Chennai: Apollo Pharmacy, the medical store chain of Apollo Hospitals Enterprises Ltd, plans to launch a pharmacy format that’s more than double the size of the existing 350 sq. ft model and increasingly stock outlets with competitively priced private-label consumer goods ranging from soaps to diapers.
By 2015, company-branded toothbrushes, first-aid products, soaps, face scrubs, vitamin drinks, sanitary napkins and other such consumer goods will comprise 10% of the total sales of Apollo Pharmacy, both hospital-attached and independent outlets, according to Atul Ahuja, vice-president (retail).
“We aren’t competing with the bigger FMCG (fast-moving consumer goods) companies, but are looking at battling with regional brands that are there in all geographies and so with 200 SKUs (stock-keeping units, or number of unique products based on sizes) I am running a mini-FMCG firm,” Ahuja said.
Over the next three years, the healthcare services provider plans to launch 300 large-format stores with supermarket-style self-service aisles as part of its retail expansion. While the location will determine the success of the larger 750 sq. ft stores, 300 of which are expected to be launched by 2015, Apollo-branded or marketed goods may not work for all categories, a retail consultant said.
“In many FMCG categories, such as toothpastes and soaps, there is immense brand pull and it might be difficult to displace market leaders through private labels,” said Ankur Bisen, a retail specialist at consultancy Technopak Advisors Pvt. Ltd. “And as far as plans for the bigger pharmacy stores go, the key thing would be finding the right location to ensure high-level customer traffic to justify investments.”
Private-label business of pharmacies is a fixture in markets such as the US and Europe.
The Prathap Reddy-founded firm launched Apollo-branded consumer goods three years ago. It was also the time rivals Gurgaon-based Guardian Lifecare Pvt. Ltd and Hyderabad-based MedPlus Health Services Pvt. Ltd were entering the fray.
As a composition of Apollo Pharmacy’s total sales, the contribution of the in-house brand has doubled from 2% to 4% of sales in the last one year. Sales from the 1,380 Apollo Pharmacy stores are expected to touch Rs 1,150 crore in the year ending March 2013 from Rs 902 crore last year, continuing the nearly 30% growth in recent years.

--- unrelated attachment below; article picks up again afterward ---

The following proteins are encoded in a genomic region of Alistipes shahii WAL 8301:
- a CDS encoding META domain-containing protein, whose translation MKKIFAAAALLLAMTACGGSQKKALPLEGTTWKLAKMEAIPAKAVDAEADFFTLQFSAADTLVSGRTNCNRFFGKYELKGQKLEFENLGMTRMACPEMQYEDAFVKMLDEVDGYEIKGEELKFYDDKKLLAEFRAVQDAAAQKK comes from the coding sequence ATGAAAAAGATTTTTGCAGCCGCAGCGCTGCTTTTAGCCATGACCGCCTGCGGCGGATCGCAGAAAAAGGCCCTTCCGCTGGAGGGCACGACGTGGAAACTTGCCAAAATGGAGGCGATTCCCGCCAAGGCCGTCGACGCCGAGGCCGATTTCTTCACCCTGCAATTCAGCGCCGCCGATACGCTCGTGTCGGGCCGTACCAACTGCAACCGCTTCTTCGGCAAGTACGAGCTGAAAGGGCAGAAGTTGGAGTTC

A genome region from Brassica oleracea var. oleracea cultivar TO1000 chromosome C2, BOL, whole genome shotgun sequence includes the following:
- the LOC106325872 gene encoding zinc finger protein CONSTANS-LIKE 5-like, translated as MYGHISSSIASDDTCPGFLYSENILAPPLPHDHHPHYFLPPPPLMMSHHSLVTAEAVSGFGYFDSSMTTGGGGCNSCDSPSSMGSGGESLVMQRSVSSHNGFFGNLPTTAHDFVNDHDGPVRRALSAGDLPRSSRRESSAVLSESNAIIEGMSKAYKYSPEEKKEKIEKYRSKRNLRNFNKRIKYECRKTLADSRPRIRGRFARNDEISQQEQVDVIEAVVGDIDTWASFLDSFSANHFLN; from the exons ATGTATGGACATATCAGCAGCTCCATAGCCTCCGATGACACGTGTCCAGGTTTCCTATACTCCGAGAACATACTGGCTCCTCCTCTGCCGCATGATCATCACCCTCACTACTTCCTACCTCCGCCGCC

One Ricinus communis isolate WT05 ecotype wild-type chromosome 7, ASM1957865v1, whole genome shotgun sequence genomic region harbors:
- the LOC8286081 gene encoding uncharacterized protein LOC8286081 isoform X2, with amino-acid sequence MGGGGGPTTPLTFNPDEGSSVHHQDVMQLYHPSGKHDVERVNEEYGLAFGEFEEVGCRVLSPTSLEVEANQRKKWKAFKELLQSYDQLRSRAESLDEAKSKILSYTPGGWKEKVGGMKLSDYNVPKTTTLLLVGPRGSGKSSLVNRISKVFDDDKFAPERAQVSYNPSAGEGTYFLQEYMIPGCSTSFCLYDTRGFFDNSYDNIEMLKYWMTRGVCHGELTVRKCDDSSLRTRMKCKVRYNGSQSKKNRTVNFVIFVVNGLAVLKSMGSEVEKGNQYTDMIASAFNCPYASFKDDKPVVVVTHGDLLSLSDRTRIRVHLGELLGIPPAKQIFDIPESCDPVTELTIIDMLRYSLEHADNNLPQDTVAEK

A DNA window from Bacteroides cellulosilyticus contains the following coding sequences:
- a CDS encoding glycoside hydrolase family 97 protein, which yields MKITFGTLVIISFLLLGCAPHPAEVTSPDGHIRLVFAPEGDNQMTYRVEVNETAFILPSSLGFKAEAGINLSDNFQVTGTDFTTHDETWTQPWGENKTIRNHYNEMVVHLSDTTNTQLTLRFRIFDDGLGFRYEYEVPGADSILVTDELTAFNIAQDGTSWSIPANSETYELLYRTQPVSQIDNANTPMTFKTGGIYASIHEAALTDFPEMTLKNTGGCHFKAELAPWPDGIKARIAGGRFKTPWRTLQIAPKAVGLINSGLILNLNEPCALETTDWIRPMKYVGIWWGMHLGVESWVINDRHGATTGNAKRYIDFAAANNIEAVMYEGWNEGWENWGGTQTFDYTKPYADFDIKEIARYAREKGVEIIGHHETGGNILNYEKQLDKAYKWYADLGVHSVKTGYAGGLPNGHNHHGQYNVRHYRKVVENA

Most Indian pharmacies sell consumer goods made by companies such as Hindustan Unilever Ltd, Procter and Gamble India, Dabur India Ltd, and on an average earn a 14% margin. But in-house brands fetch more than three times that profit rate of up to 50% despite pricing their products as much as 30% cheaper than competitive brands, Ahuja said.
Although Apollo Pharmacy was launched in the 1990s, it went through an unprofitable spell following a rapid expansion from a base of 200 stores starting in 2006. However, the rising composition of private-label consumer goods in its stores 2009 onwards has helped the unit reverse its losses, according to the company.
Parent firm Apollo Hospitals’ profit last year also got a lift from the pharmacy chain’s move to a marginal profit last year after nearly three years of losses.
“Given India’s population size, there will definitely be takers for any tried and trusted pharmacy chain’s reasonably-priced self-branded consumer goods,” said Anjan Sen, who focuses on the healthcare sector for advisory Deloitte Touche Tohmatsu India Pvt. Ltd.
Currently, company labelled over-the-counter products, such as cough syrups and antacids, comprise 1% of the business unit’s sales.
Apollo has not yet started retailing prescription drugs under its brand, but plans to launch Apollo brands in this category in next three years, following permission from the Drug Controller General of India.
While the existing smaller stores required an investment of Rs 10 lakh each, the bigger outlets will require Rs 15 lakh per store, or a total of Rs 45 crore for 300 stores to be launched by 2015-16. “The size planned cannot qualify as a big store in a retail sense although it is large for a pharmacy store,” said Technopak’s Bisen. “It is difficult to promote a supermarket concept and experience through a 750 sq. ft store.”